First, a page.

But the stuff on the wood kept bleeding through. Wendy went ahead and painted to see how it looked, but it was coming right through the top coat. 

We weren't sure how we'd effectively block the color from bleeding through, so we started looking through our paint cans. That's when I came across our can of Kilz Max.

Funny story here. This isn't a full can of paint, it's a can with a tiny sample can of paint inside of it. Kilz sent us this free sample to test out along with some marketing materials a few months ago. We didn't have an occasion to use it immediately, but our issue at hand seemed like a good time to give it a try. So I ended up applying it to the wall and hoped for good results.

Low and behold, it seemed that the majority of the bleeding color was staying behind the primer. The lower section could have probably used another coat of primer, but since it will be below the sink and behind a door, I didn't bother taking the time. 

After the primer dried we put on two coats of white trim paint, White Dove from Benjamin Moore, and were thrilled that the stains stayed hidden behind the stain blocking primer.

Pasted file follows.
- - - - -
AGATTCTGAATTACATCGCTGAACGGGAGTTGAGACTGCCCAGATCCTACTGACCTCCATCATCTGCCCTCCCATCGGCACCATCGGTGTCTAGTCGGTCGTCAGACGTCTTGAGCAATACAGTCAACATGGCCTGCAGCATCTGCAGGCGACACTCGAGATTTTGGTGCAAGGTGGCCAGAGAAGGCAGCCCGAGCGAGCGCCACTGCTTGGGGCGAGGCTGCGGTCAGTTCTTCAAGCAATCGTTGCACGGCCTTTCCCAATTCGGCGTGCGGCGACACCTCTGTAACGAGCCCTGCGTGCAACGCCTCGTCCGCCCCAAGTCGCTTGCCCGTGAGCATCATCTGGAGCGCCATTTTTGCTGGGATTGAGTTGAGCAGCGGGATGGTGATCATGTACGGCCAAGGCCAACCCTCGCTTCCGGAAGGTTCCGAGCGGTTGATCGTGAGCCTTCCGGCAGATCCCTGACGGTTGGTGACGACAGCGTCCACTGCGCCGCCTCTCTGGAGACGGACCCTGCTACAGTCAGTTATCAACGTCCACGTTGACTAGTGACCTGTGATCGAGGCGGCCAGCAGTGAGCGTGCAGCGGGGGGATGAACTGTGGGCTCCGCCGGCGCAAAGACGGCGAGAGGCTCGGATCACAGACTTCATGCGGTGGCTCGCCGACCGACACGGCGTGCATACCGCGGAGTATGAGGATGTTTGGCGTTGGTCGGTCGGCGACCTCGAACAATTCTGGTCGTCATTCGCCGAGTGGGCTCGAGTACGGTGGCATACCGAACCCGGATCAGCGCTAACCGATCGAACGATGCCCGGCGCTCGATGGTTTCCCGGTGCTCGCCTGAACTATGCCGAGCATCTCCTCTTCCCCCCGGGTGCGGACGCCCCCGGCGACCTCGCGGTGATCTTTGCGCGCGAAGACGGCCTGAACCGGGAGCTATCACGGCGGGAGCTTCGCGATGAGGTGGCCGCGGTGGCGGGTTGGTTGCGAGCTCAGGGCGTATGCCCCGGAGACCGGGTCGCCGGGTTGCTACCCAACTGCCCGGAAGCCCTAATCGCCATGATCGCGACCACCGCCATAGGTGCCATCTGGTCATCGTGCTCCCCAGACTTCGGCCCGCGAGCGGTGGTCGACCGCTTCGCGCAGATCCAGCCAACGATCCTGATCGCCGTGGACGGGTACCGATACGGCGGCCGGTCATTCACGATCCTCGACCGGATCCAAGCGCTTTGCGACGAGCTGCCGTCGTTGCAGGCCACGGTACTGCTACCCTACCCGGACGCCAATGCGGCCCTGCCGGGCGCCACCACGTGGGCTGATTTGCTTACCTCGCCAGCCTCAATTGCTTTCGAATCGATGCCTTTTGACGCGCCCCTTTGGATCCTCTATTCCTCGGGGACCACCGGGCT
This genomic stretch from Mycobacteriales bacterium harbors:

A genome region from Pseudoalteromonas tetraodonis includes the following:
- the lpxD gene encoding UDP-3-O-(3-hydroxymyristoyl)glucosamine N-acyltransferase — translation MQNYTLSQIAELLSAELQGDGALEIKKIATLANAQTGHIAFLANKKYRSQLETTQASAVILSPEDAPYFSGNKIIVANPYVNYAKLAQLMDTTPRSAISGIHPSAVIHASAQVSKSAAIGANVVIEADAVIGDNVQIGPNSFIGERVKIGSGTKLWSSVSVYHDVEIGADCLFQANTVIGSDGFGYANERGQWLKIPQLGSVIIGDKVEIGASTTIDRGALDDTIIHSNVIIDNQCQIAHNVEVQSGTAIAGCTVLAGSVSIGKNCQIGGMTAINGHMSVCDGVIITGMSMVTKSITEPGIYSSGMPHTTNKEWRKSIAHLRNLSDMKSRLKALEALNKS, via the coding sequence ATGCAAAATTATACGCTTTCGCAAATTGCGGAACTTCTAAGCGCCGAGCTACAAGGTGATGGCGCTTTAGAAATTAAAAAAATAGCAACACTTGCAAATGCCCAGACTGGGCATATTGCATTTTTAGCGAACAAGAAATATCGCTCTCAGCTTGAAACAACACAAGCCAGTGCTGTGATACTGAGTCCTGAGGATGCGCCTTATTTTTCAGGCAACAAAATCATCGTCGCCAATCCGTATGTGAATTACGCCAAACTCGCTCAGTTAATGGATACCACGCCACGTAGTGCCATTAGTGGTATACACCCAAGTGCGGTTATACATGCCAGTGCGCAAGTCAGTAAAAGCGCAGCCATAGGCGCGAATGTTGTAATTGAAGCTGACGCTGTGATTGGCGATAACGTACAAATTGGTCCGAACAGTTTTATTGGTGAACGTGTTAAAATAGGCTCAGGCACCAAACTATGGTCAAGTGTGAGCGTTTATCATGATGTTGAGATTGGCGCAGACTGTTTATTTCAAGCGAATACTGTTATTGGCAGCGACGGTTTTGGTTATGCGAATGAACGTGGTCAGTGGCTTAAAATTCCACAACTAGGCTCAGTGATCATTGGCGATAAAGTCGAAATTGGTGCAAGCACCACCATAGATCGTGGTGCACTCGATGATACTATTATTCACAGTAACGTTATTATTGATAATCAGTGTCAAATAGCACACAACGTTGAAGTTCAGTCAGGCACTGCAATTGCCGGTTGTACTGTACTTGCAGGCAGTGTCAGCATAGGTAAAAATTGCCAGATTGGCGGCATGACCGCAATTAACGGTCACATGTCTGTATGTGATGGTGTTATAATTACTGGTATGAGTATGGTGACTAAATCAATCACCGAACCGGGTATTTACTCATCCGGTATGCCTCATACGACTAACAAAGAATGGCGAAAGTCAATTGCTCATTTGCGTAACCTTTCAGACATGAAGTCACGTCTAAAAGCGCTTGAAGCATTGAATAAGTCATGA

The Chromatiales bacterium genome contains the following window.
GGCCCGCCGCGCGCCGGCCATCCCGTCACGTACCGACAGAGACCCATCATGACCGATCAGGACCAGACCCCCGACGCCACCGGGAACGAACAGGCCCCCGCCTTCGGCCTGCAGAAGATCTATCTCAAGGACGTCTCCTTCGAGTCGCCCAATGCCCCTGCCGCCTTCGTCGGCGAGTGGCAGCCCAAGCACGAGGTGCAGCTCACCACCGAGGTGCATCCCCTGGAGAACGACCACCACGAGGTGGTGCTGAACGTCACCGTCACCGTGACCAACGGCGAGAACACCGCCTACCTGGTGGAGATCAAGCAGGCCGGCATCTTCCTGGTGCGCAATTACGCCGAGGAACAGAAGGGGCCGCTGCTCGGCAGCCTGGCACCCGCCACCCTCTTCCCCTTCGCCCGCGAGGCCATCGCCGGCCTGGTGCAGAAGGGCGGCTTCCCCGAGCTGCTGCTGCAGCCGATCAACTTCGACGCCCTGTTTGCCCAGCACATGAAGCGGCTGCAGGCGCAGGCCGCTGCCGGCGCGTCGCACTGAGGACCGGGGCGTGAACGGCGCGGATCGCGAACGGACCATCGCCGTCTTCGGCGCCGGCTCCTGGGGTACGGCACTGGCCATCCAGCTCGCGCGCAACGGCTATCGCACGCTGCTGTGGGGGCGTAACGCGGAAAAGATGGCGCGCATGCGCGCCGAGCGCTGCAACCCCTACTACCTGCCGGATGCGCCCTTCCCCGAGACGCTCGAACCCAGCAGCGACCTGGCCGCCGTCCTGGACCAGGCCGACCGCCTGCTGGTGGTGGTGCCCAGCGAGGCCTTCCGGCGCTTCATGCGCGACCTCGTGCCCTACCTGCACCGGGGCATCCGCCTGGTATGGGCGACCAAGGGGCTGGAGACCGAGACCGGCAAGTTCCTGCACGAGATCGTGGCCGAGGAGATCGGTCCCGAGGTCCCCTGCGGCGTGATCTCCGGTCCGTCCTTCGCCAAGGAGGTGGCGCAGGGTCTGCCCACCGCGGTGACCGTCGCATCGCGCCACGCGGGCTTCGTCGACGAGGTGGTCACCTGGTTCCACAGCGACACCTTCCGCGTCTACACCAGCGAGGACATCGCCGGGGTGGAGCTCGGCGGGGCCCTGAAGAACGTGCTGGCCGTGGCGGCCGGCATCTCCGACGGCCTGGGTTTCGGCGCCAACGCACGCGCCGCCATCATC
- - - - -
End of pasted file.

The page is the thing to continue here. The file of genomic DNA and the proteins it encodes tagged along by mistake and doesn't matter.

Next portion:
After the paint dried, and we applied the Wales Gray on the walls and turned our attention to the sink. The first step was to install the faucet and drain on the sink before mounting it. This allows you to make sure everything is secure and correct without having to crawl around on the floor.

I first worked to reinstall the light fixture we bought and installed last year before ripping the bathroom apart for a second time. I figured I'd be more likely to jostle the sink if I tried that second, so the light came first.

Mounting the sink was about as straight forward as it could be. I just ran a bead of 100% silicone caulk around the sink edge and then dropped it into the hole I'd cut earlier.